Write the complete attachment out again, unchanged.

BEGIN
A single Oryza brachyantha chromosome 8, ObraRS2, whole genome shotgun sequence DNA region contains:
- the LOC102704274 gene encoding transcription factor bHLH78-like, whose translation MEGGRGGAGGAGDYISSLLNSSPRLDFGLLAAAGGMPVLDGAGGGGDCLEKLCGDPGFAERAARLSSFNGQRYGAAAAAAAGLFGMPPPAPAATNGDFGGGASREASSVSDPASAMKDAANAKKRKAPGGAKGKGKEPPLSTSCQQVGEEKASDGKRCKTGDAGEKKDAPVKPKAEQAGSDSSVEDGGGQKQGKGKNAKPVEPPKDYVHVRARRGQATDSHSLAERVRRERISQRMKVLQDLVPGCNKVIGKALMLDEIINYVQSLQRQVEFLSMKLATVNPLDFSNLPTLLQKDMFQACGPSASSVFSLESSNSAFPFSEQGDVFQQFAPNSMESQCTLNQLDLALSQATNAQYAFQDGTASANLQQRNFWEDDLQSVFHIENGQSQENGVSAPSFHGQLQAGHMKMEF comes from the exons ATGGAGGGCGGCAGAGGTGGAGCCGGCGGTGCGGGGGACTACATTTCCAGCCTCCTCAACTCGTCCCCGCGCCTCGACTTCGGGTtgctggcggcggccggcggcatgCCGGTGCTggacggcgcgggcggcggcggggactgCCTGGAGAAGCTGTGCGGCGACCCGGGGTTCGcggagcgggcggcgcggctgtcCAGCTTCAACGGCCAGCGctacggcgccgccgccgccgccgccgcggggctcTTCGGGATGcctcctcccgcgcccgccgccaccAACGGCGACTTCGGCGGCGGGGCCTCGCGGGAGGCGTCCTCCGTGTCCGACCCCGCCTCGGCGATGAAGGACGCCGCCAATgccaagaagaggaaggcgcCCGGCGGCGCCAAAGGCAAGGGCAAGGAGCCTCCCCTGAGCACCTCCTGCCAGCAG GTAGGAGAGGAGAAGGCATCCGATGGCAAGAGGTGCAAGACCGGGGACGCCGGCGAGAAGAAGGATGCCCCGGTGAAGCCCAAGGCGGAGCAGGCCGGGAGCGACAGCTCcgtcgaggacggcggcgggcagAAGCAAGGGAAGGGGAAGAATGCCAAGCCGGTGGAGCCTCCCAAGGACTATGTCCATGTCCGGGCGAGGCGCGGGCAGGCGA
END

A single Oryza brachyantha chromosome 8, ObraRS2, whole genome shotgun sequence DNA region contains:
- the LOC102704274 gene encoding transcription factor bHLH78-like, whose translation MEGGRGGAGGAGDYISSLLNSSPRLDFGLLAAAGGMPVLDGAGGGGDCLEKLCGDPGFAERAARLSSFNGQRYGAAAAAAAGLFGMPPPAPAATNGDFGGGASREASSVSDPASAMKDAANAKKRKAPGGAKGKGKEPPLSTSCQQVGEEKASDGKRCKTGDAGEKKDAPVKPKAEQAGSDSSVEDGGGQKQGKGKNAKPVEPPKDYVHVRARRGQATDSHSLAERVRRERISQRMKVLQDLVPGCNKVIGKALMLDEIINYVQSLQRQVEFLSMKLATVNPLDFSNLPTLLQKDMFQACGPSASSVFSLESSNSAFPFSEQGDVFQQFAPNSMESQCTLNQLDLALSQATNAQYAFQDGTASANLQQRNFWEDDLQSVFHIENGQSQENGVSAPSFHGQLQAGHMKMEF comes from the exons ATGGAGGGCGGCAGAGGTGGAGCCGGCGGTGCGGGGGACTACATTTCCAGCCTCCTCAACTCGTCCCCGCGCCTCGACTTCGGGTtgctggcggcggccggcggcatgCCGGTGCTggacggcgcgggcggcggcggggactgCCTGGAGAAGCTGTGCGGCGACCCGGGGTTCGcggagcgggcggcgcggctgtcCAGCTTCAACGGCCAGCGctacggcgccgccgccgccgccgccgcggggctcTTCGGGATGcctcctcccgcgcccgccgccaccAACGGCGACTTCGGCGGCGGGGCCTCGCGGGAGGCGTCCTCCGTGTCCGACCCCGCCTCGGCGATGAAGGACGCCGCCAATgccaagaagaggaaggcgcCCGGCGGCGCCAAAGGCAAGGGCAAGGAGCCTCCCCTGAGCACCTCCTGCCAGCAG GTAGGAGAGGAGAAGGCATCCGATGGCAAGAGGTGCAAGACCGGGGACGCCGGCGAGAAGAAGGATGCCCCGGTGAAGCCCAAGGCGGAGCAGGCCGGGAGCGACAGCTCcgtcgaggacggcggcgggcagAAGCAAGGGAAGGGGAAGAATGCCAAGCCGGTGGAGCCTCCCAAGGACTATGTCCATGTCCGGGCGAGGCGCGGGCAGGCGA